i don't disagree with the sentiment although I don't think the filings refer to the actual valuation as $36 million. I think what it refers to is if by some miracle a triggering event happens then the formula for the payout for this offering is capped at a valuation of $36 million for the company. So if they IPO at more than $36 million values for the company then there is no more upside to the payout formula of the offering. Note that was my initial understanding of it, but to be certain I am correctly interpreting it I would have to spend more time going through it all.

So it's basically (quick scan) a VC style SAFE doc. I think it's not that different than the template Y Combinator one (I think? I'd need to read more carefully). That stands for Simple Agreement for Future Equity. You should think of it as a $36 million dollar valuation buy in subject to some flexibility.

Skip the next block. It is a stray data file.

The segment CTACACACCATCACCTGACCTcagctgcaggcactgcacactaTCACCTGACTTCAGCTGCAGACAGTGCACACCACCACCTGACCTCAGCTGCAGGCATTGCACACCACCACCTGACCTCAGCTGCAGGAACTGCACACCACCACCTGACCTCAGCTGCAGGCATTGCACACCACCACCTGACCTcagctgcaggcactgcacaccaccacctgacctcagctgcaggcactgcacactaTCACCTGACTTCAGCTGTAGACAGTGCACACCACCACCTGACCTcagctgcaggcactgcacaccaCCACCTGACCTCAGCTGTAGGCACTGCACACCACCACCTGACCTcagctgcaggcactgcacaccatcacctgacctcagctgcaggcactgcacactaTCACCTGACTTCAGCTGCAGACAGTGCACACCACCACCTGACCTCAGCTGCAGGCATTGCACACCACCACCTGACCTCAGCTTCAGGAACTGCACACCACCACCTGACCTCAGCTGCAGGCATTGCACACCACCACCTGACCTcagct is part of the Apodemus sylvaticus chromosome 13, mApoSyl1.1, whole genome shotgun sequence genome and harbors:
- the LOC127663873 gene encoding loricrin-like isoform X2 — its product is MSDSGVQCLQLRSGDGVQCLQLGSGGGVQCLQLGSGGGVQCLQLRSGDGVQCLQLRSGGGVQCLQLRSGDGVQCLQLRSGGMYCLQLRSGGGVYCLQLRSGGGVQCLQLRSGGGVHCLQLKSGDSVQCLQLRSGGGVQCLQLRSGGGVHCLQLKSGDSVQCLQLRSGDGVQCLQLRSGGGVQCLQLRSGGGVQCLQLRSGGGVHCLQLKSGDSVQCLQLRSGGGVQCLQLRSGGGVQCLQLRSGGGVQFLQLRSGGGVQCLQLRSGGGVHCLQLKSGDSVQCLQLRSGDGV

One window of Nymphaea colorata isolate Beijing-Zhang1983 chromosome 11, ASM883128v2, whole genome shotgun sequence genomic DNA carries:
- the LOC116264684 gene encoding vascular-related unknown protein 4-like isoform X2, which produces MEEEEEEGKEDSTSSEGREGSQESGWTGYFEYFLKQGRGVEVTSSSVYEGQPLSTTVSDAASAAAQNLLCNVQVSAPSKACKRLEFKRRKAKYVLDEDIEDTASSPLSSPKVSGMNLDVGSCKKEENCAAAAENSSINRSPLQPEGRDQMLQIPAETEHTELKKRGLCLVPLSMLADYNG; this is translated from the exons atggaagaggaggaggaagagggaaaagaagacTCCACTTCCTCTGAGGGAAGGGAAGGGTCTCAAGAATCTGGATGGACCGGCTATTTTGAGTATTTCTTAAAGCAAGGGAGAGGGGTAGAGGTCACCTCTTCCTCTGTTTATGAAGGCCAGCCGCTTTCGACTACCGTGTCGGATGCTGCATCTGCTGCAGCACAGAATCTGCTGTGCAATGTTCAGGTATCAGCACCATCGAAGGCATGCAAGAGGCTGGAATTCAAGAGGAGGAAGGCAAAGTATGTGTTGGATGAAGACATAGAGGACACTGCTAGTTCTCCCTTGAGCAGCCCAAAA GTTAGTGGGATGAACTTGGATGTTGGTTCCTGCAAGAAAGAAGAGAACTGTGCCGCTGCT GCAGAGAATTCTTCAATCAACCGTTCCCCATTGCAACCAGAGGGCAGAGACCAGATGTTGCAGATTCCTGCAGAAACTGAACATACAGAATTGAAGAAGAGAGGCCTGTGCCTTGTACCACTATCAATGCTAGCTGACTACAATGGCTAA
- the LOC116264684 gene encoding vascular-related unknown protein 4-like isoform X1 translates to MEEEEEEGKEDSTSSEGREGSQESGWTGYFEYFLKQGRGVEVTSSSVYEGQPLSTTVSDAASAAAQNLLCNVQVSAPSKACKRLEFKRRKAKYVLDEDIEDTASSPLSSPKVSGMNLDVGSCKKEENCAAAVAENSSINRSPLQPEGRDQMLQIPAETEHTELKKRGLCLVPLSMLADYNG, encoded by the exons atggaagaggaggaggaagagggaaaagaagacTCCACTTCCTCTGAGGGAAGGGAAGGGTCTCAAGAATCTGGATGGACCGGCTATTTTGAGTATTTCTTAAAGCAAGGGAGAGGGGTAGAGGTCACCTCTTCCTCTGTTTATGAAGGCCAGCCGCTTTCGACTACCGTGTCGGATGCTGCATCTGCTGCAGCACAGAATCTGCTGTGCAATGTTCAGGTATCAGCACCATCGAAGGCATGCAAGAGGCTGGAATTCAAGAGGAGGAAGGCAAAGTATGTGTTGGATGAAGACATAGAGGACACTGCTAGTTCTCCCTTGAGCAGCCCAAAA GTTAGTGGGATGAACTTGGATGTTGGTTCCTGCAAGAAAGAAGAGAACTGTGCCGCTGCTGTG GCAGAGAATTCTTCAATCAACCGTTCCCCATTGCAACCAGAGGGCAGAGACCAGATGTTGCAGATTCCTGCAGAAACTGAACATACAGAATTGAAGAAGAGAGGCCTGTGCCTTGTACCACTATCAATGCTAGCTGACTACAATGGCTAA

Fun fact this type of offering only recently became a legal thing to offer to the public.

I said this a while ago in April of 2022:
1700691382114.png


Frankly the way he's apparently run his business by paying himself and his friends generous salaries and now doing a dodgy retail offering seems too similar to the worst predictions I had in mind when I wrote that. Not impressed. I have way more respect for what almost literally every other entrepreneur that started a ski brand has done.
 

locknload

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The structure of the investment is such that there is no clear path to exit for an investor and if your read the small print they are pretty clear about that. Also when you use a platform like this they take anywhere from 10-20% of the funds that come in so a significant portion of these funds don't even go to Peak. The point being there are better ways to ask someone to invest in your company where they actually real ownership stake with a defined path to monetization and the ability to resell set set stake should want to exit before the monetization event.